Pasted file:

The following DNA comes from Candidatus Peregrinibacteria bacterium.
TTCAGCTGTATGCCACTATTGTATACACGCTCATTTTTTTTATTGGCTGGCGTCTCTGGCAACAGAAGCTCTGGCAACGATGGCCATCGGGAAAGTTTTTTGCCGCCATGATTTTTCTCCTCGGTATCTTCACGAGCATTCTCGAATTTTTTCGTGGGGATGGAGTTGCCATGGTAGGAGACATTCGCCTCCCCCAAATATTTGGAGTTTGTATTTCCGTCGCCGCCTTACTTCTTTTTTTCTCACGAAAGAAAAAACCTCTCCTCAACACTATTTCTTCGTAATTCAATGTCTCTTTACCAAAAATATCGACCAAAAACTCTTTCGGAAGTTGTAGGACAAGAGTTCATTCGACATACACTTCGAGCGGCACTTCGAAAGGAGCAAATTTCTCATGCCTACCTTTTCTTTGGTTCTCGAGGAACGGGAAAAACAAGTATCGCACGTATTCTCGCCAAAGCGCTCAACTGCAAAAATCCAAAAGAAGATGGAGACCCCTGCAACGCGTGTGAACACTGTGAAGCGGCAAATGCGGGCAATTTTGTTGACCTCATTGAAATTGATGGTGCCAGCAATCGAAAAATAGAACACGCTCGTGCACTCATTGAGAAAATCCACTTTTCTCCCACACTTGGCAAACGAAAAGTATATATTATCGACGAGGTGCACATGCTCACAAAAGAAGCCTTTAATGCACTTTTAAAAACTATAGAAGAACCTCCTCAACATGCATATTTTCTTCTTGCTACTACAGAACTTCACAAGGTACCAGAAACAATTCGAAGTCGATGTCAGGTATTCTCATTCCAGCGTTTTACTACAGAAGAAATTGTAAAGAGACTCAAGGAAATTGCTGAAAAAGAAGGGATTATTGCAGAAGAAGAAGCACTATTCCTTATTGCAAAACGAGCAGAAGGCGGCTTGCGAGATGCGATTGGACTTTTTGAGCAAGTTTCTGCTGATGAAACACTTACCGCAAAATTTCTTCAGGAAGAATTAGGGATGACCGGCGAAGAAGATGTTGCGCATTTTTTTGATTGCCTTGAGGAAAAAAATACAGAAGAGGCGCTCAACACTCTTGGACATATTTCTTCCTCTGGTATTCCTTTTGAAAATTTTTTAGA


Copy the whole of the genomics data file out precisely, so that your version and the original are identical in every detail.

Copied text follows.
The following DNA comes from Candidatus Peregrinibacteria bacterium.
TTCAGCTGTATGCCACTATTGTATACACGCTCATTTTTTTTATTGGCTGGCGTCTCTGGCAACAGAAGCTCTGGCAACGATGGCCATCGGGAAAGTTTTTTGCCGCCATGATTTTTCTCCTCGGTATCTTCACGAGCATTCTCGAATTTTTTCGTGGGGATGGAGTTGCCATGGTAGGAGACATTCGCCTCCCCCAAATATTTGGAGTTTGTATTTCCGTCGCCGCCTTACTTCTTTTTTTCTCACGAAAGAAAAAACCTCTCCTCAACACTATTTCTTCGTAATTCAATGTCTCTTTACCAAAAATATCGACCAAAAACTCTTTCGGAAGTTGTAGGACAAGAGTTCATTCGACATACACTTCGAGCGGCACTTCGAAAGGAGCAAATTTCTCATGCCTACCTTTTCTTTGGTTCTCGAGGAACGGGAAAAACAAGTATCGCACGTATTCTCGCCAAAGCGCTCAACTGCAAAAATCCAAAAGAAGATGGAGACCCCTGCAACGCGTGTGAACACTGTGAAGCGGCAAATGCGGGCAATTTTGTTGACCTCATTGAAATTGATGGTGCCAGCAATCGAAAAATAGAACACGCTCGTGCACTCATTGAGAAAATCCACTTTTCTCCCACACTTGGCAAACGAAAAGTATATATTATCGACGAGGTGCACATGCTCACAAAAGAAGCCTTTAATGCACTTTTAAAAACTATAGAAGAACCTCCTCAACATGCATATTTTCTTCTTGCTACTACAGAACTTCACAAGGTACCAGAAACAATTCGAAGTCGATGTCAGGTATTCTCATTCCAGCGTTTTACTACAGAAGAAATTGTAAAGAGACTCAAGGAAATTGCTGAAAAAGAAGGGATTATTGCAGAAGAAGAAGCACTATTCCTTATTGCAAAACGAGCAGAAGGCGGCTTGCGAGATGCGATTGGACTTTTTGAGCAAGTTTCTGCTGATGAAACACTTACCGCAAAATTTCTTCAGGAAGAATTAGGGATGACCGGCGAAGAAGATGTTGCGCATTTTTTTGATTGCCTTGAGGAAAAAAATACAGAAGAGGCGCTCAACACTCTTGGACATATTTCTTCCTCTGGTATTCCTTTTGAAAATTTTTTAGA